Montreal’s Anglo Metro Map

Daniel Raillant-Clark’s map of Montréal’s Métro with anglicized station names (in most cases) is full of awful translations in both directions and puns in both languages (example: “Georges-Vanier” becomes “George Go Deny It” because va nier means go deny). To see what the hell this map is messing with, the real Métro map is here. [MTL Blog/Reddit]

The Isle of Bait

The Future Mapping Company has announced the discovery of a new island 20 kilometres off the coast of Great Britain. They have naturally already produced a new map of this island.

The Isle of Bait is a small, beautiful and untouched paradise, but there is a hitch—it is only visible through the Face Swap Snapchat filter.

It appears that a glitch during the most recent geological shift caused a permanent geofence to go up around the island, preventing it from being visible to the naked eye.

Geocached for so long, local authorities are debating whether to rename landmarks and points of interest to bring the island into the post-Brexit era. Bay of Bright Futures, the Eneychestuary and Happiness Hill are all remnants of a past that is no longer a reality for the rest of the country. Toblerone Ridge, a local favourite for its distinctive jagged shape, may be the worst affected as plans to widen the gaps between peaks are unveiled as part of a “Greater Value Modernisation Programme.”

For this reason, this map is already a collector’s item, so we would advise acting now before the facts are revealed to be of an alternative nature.

Not since the discoveries of Null Island or San Seriffe has there been news of this magnitude—indeed, this announcement comes 40 years to the day after the Guardian published its supplement on the latter island.

xkcd’s Time Zone Map

Randall Munroe, “Bad Map Projection: Time Zones,” 15 February 2017. xkcd.

Randall Munroe is a bad man who is back with another bad map projection to make our eyes bleed. (If he does this often enough he’ll have enough for a book. Heaven forfend.) This one is, like his other maps, fiendishly subtle: it stretches and compresses countries to fit where their time zones ought to be, longitudinally speaking.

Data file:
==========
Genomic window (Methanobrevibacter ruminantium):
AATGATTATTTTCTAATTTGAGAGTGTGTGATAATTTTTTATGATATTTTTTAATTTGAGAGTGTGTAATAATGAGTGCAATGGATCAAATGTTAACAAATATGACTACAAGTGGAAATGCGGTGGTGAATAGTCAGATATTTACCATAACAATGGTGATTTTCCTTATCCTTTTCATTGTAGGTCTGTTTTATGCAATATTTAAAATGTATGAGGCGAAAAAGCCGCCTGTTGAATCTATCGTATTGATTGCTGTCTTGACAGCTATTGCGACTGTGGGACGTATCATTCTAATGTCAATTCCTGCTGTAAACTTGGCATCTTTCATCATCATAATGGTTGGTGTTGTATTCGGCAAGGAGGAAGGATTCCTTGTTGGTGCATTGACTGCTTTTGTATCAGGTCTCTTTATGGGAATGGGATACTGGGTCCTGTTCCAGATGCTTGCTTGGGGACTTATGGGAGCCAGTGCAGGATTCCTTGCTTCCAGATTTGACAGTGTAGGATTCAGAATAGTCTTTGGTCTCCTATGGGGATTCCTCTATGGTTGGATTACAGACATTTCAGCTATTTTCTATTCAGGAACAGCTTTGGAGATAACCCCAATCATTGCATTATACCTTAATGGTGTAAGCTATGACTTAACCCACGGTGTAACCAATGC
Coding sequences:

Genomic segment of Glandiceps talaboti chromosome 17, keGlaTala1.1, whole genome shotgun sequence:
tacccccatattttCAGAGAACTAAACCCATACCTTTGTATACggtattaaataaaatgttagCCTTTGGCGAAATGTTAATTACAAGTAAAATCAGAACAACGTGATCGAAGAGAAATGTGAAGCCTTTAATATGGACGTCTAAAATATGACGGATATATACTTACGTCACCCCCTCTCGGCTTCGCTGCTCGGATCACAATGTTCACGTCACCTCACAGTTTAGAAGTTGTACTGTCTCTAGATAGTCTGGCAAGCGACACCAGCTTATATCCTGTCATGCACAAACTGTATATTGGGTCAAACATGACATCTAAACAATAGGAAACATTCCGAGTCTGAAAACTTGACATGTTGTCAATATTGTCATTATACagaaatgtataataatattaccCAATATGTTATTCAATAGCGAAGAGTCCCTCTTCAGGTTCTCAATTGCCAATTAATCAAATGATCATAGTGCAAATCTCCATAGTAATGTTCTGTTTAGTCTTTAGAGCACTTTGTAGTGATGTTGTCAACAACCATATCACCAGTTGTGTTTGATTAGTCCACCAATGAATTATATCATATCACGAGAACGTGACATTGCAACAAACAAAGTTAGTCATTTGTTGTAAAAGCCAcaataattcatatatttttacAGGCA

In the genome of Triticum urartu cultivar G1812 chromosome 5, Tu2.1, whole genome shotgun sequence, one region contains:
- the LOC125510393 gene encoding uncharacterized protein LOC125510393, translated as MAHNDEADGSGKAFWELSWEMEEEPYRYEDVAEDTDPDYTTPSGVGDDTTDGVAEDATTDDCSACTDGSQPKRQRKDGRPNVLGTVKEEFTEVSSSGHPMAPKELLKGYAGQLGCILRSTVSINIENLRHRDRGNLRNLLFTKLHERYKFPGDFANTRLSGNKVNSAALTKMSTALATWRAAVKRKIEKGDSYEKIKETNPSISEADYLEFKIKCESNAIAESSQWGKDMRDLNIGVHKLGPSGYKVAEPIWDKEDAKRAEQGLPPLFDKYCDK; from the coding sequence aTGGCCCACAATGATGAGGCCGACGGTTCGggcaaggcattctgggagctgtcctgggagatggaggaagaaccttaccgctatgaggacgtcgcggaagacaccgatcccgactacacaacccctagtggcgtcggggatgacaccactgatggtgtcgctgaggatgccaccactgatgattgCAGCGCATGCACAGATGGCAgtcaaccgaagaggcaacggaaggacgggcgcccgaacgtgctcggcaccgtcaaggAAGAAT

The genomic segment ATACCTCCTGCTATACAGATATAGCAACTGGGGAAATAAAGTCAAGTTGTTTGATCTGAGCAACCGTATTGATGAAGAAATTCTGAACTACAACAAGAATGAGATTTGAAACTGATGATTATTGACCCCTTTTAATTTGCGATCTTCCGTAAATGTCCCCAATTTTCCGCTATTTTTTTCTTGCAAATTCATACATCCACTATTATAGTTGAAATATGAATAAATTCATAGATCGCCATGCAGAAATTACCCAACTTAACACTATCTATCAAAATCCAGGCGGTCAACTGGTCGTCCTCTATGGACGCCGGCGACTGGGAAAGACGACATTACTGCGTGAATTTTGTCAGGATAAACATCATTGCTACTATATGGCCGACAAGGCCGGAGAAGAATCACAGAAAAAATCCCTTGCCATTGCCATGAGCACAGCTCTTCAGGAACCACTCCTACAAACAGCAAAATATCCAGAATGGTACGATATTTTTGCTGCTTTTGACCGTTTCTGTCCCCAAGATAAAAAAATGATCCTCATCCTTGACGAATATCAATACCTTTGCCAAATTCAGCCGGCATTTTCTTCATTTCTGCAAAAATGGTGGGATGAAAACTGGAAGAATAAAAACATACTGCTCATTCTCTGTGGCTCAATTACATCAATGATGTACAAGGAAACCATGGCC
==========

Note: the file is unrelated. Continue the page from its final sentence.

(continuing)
What If Only … Voted?

While we wait for the results, think back, raise a glass, and remember fondly the meme that came and went so quickly a month or so ago: What if only … voted? Based on FiveThirtyEight maps showing the gender gap in voting intentions (What if only women voted? What if only men voted?) that quickly went viral, similar maps showing gap by race and education were followed by other maps that were considerably  … sillier—here’s a selection. As Boing Boing’s Rob Beschizza said on 14 October: “The whole thing went from funny to saturation point to old in record time, and is already over.” Thing is, now that it’s Election Day I’m seeing them again. It ain’t over till it’s over. And sometimes not even then.

Mount Buggery to Nowhere Else: A Book on Australian Toponyms

mount-buggeryA decade ago Mark Monmonier published From Squaw Tit to Whorehouse Meadow, the definitive treatment on toponyms and the controversies behind naming places (here’s my review). Now we have an Australian entry: Eamon Evans’s Mount Buggery to Nowhere Else: The Stories Behind Australia’s Weird and Wonderful Place Names, which came out last week. The book, Joshua Nash reports for Australia’s Special Broadcasting Service, “charts place names from the serious – the many names for Australia, for example—to the jocular, like Australia’s many rude and dirty topographic monikers.”

Many of Evans’s humorous stories go a way to responding to some of the scientific inadequacies and toponymic foibles so common in place naming studies. And after I’ve spent almost a decade inundated with often sterile and uninspirational place name theory and how it may fit within more general research in onomastics, the study of proper names, Evans’s tongue-in-cheek take is more than welcome.

I get the distinct impression that this is a less-serious work of scholarship than Monmonier’s. [WMS]

Street View Protects Cow Privacy

Google’s Street View blurs people’s faces for privacy reasons. Licence plates, too. But a tweet by the Guardian’s David Shariatmadari reveals that Google’s algorithm sometimes extends privacy rights to cows.

See the BBC’s coverage. Some context from Slate.